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This family owns one of the world’s smallest funicular railways



(L-R) Daisy Jewell, Joshua Atkinson, Owen Atkinson, Bethany Atkinson, and Alison Atkinson. (Newsquest via SWNS)

By Sarah Ward and Gordon McCracken via SWNS

A family inherited one of Britain's smallest funicular railways when they bought their house - and used it to help move a piano.

Ali Atkinson, 41, and her husband Owen, 42, who works as a teacher, bought their three-bed home in 2010 for £225,000 ($305,690).

A former owner had installed a miniature funicular railway in the front garden due to the steep hill, overlooking the coast on Lyle Street, Greenock, Scotland.

(L-R), Joshua Atkinson,Alison Atkinson, Owen Atkinson, Bethany Atkinson, and Daisy Jewell. (Newsquest via SWNS).

Mom-of-three Ali, a pharmacist who is training to be a doctor, accidentally broke the motor in 2011, a year after they moved in.

The couple had just brought baby daughter Bethany back from hospital when Ali left the button pressed down for two long as she maneuvered stuff into the house, and the quote for repairs ran into thousands.

It had got regular use for transporting groceries and the buggy with oldest child Ellie, now 12, and the family hope to fix it again.

Bethany, now ten, and her friend, Daisy Jewell, also ten, like to play on it.

Their youngest child, Joshua, aged seven, has never seen it in use but Ali said she feared it might prove "chaos" with three kids and a dog trying to use it.

"When we looked at the house, Ellie was about seven months old - we were looking for somewhere with a garden," she said.

(L-R), Joshua Atkinson,Alison Atkinson, Owen Atkinson, Bethany Atkinson, and Daisy Jewell. (Newsquest via SWNS)

"It's got so many steps and the view overlooks the water, it's really nice.

"We ended up looking at the house and we didn't know about the railway.

"When I came home from the hospital with Bethany, Owen had hurt his back and couldn't lift stuff.

"I put something on the button to hold it down and the motor burnt out.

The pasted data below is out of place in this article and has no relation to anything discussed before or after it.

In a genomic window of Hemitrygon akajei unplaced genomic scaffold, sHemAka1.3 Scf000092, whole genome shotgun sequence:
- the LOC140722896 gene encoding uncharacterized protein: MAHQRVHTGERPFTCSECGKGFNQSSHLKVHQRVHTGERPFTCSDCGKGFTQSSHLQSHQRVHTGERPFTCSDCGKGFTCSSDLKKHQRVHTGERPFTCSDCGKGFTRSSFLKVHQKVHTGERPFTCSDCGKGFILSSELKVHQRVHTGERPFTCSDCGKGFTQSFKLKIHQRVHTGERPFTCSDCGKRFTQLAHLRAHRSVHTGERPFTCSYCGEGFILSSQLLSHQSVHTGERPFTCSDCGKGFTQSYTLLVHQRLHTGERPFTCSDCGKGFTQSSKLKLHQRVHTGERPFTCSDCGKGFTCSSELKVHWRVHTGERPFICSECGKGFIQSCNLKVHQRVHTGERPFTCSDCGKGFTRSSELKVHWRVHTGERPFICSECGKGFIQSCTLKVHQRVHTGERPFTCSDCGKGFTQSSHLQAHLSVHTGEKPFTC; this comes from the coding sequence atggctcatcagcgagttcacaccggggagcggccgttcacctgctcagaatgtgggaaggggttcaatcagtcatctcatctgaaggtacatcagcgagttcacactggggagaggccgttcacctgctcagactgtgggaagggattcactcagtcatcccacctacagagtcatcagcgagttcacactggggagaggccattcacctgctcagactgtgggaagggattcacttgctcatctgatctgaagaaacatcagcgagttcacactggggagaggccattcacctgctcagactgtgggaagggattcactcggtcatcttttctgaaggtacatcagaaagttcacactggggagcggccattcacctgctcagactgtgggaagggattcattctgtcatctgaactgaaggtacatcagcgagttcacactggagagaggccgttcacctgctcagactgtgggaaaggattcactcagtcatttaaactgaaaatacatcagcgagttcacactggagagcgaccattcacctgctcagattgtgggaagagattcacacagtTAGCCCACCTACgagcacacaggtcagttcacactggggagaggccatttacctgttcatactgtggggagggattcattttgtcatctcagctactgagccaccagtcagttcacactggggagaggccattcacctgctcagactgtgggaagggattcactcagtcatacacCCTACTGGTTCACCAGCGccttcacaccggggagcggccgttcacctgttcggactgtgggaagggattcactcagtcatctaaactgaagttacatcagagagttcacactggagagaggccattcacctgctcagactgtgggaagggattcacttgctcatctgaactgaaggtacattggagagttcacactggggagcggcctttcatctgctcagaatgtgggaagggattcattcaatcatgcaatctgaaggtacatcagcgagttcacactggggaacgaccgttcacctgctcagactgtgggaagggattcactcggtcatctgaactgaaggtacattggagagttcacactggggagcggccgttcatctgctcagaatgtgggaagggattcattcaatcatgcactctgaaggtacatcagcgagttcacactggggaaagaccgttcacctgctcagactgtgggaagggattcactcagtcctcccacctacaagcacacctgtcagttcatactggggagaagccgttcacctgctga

"There's no way we would have got a piano into the house without it.

"When we moved in we used it all the time.

"When the baby was small we used to put her in the pram at the bottom of the steps so she didn't wake up."

As well as the motor, the cable will likely need to be replaced although Ali is hopeful it might cost less than they were told a decade ago.

The railway has the letters 'G' and 'R' painted on it - for Glen Rail, as the house is named The Glen.

Now the children are older it also poses less of a safety hazard if it were to be repaired.

"Now they are older they're likely to be more sensible," Ali said.

"If we can get it fixed then great."

Family friend Gordon Tyler moving a piano on the Greenock funicular railway before it broke. (Ali Atkinson via SWNS).

It was originally installed by ship's pilot James Morrison, who sold the house on in 2001.

The couple bought it from the next owner but heard from Mr. Morrison's son, who told them his dad installed it for practicality when he began to struggle with the steps.

"We would like to restore it, now it would be really useful for doing the shopping and things," Ali said.

"Four adults can travel in it.

"We've seen people saying 'this is Scotland's smallest funicular railway.'

"If somebody offered us lots of money for the house I'd take it."

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